• Experienced operator — 10 minutes
  • Novice operator — 30 minutes

An experienced operator would print our 2-layer, 3 m x 2 m wall in about 55 minutes. Two operators are required to print one wall.


Calculating labor cost

The printing time for our wall can be multiplied with the local hourly wage to determine the labor cost. Using an example rate of €15 / hour:

55 min x €15/hour
0.917 x 15 = €13.75

Considering the need for two operators, it would cost €27.50 for two experienced operators working at €15 per hour to print this wall.


Calculating total direct cost

To calculate the direct cost of this printed wall, we add the material and labor costs together.

€465.50 + €27.50 = €493.00

The direct costs of material and labor to print our wall would be €493.00.
A project consisting of 15 such walls would cost €7,395.00 in material and labor.

The material cost can be lowered when choosing to print with CyBe’s PowerPack. By using this fast-setting additive with local mortar materials (30/70 mixture), the material and material transportation costs are reduced. This also results in lower CO2 emissions.

The labor cost may also be lower or higher, based on where the project is being built. This depends on the local labor rate of the country.


Adding the cost of consumables

To the direct cost, a factor is used to estimate the cost of consumables. Consumables cover the spare parts that will be needed during the 3D printing construction. There are different consumable materials, for example, a mixing iron. Each is consumed at different rates and a different factor is used for each specific consumable. The total cost of consumables is added to the project cost.

Plastered walls

Direct cost savings of 3D concrete printing

The material and labor costs connected to 3D printing are added to the other direct building costs — those that are common between 3D concrete printing and traditional building. As an example, the Robust Villa, a 104m2 home 3D printed in Curaçao had total direct building costs of €41,418.45. This was 2% less than traditional construction and saved €1130.81.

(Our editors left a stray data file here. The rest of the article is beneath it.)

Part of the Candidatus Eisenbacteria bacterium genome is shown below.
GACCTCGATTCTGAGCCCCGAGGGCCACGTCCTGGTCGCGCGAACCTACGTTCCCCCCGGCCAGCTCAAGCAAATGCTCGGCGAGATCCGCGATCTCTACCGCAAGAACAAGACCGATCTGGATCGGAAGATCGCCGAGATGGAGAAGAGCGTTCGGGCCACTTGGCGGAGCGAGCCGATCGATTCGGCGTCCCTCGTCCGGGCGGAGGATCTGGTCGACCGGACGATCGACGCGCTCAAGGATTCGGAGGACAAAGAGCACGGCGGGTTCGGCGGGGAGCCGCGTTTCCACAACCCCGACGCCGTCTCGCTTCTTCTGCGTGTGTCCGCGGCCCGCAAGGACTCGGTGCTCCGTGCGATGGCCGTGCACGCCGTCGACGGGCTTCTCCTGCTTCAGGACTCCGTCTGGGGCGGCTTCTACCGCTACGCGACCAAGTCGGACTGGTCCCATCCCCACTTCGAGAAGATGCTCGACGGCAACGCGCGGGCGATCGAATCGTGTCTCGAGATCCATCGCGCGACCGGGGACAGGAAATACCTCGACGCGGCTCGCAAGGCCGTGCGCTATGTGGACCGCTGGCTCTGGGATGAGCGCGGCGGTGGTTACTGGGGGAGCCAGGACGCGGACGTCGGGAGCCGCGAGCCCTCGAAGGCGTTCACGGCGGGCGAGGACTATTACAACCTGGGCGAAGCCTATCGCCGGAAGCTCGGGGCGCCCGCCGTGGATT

The 2% savings in total direct building costs is only part of the cost savings. The bulk of the savings comes from the indirect building costs.

Indirect cost savings of 3D concrete printing

An optimal print strategy allows companies to print in continuous succession. A 3D printed home can be printed in five weeks — five times faster than traditional building.

Indirect cost savings

This means that the general construction site costs are reduced from 25 weeks to five weeks and the 15% factor used to calculate total building costs is reduced to 3%. 


Total Building Costs

Indirect Costs

Total direct building costs

If the Robust Villa home would be printed many times as part of a larger project, the general construction site costs per home would be reduced from 15% to 3%.

15% x €41,418.45 = €6212.77
3% x €41,418.45 = €1242.55

€6212.77 – €1242.55 = €4970.22


The general construction site cost savings per home would be €4970.22. Combined with the 2% direct savings cost (€1130.81), the total savings per home becomes €6101.03 for a total building cost savings of 14.73%.


€4970.22 + €1130.81 = €6101.03
14.73% total building cost savings

Calculating profit from 3D concrete printing

In addition to saving total building costs, an efficient print strategy increases profit. The Robust Villa took five weeks to build and made a profit of €1514.67. Over 25 weeks, five of these homes can be built for a total profit of €7573.35. Therefore, 3D printing brings profit and positive cash flow faster than traditional construction. 

Profit Robust Villa

Calculating Return on Investment (ROI)

To calculate ROI, your business case is very important. The kind of projects that you plan to build will determine which 3D printer is best for you. The details of the projects will be balanced with other cost savings.


The Robust Villa was printed with the CyBe RC mobile printer, which sells for €195,000 Ex Works. If this house was part of a large project with an efficient strategy building continually with 5-week time loops, the return on the investment of the printer would come once the 130
th house was built.


€195,000 /  €1514.67 = 128.7
Investment is met after building 129 homes
Profit is made on the 130th home

When it comes to understanding how to calculate your company’s costs, profit, and return on investment, our CyBe team is ready to serve you. We are here to help you determine your printer needs, build your business case, and help calculate your potential ROI. 

Contact us to get started.